Every Shocktober sees at least one artsy horror film rear its head. When the time came, we decided to tackle this foreign production that has been making waves since its festival run. Raw, or Grave, is a horror-thriller from director Julia Ducournau. Justine (Marillier) is a vegetarian and first-year student at veterinary school. She must undergo a series of hazing rituals from older students—including her sister, Alexia (Rumpf). Justine is forced to eat meat—after which, the hunger for flesh only grows.

Raw is a tough watch. But, it offers a lot to digest. The film is multilayered. We don't even get to hit everything, to our chagrin. We do talk vegetarianism, sexual awakenings and we carefully tread into discussing eating disorders. However, we wish we could have hit on hazing and bullying in the digital age, general desire and more. Spoiler alert, we may have liked this one quite a bit.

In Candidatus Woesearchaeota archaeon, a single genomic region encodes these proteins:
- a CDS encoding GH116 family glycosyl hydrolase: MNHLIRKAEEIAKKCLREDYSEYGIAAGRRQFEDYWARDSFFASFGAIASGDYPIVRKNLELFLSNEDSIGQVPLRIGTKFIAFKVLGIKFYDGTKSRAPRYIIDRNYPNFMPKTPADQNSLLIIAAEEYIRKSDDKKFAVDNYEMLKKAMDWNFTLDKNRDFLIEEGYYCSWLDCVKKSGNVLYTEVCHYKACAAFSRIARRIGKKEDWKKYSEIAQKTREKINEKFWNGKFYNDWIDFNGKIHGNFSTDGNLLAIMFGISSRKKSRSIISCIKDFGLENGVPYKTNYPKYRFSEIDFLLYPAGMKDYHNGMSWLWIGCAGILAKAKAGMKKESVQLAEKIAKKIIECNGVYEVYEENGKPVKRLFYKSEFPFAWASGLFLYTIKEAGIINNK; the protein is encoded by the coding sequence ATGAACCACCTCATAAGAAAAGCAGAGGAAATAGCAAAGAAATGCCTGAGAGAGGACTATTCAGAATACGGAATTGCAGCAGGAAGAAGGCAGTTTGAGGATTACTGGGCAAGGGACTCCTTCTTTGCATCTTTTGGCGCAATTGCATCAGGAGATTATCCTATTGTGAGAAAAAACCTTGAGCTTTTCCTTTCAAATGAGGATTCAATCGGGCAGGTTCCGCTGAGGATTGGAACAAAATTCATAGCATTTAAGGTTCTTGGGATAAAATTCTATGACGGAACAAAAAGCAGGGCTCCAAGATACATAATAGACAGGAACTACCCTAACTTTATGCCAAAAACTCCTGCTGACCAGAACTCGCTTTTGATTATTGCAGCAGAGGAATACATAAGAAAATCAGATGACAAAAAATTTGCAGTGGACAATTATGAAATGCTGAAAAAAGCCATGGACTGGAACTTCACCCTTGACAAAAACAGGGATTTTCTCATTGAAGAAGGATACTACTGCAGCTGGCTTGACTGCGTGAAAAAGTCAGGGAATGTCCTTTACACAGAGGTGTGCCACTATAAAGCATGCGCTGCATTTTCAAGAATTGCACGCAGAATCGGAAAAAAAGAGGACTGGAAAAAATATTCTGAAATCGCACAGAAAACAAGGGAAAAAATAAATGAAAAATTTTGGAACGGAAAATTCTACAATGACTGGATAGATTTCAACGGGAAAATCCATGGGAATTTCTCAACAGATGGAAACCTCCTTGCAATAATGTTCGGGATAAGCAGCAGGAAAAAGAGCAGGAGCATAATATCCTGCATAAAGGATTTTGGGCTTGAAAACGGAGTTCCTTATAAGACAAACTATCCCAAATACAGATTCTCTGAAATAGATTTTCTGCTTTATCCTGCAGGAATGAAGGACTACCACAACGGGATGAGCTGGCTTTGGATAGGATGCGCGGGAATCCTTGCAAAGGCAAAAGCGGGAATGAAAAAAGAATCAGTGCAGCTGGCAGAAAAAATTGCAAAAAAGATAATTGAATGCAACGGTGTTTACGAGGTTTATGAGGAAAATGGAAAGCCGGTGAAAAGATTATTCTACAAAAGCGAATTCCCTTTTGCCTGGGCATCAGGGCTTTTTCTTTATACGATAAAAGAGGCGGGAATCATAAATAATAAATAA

As always, before we get down to analysis, we give quick reviews and play a game. This week, we talk about "Memorable Body Horror Sequences". It felt like a fitting pairing. After all of this though, we decide whether Raw is shelve-able, or if it is simply scrap-able.

So, how do you like your meal? Well done or still bleeding? Tune in and then let us know!

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GTGC #237 Saw

October 14th, 2017

Your favorite film analysis podcast continues the 6th annual Shocktober marathon with James Wan's breakout hit, Saw. 

We Play a Game with Saw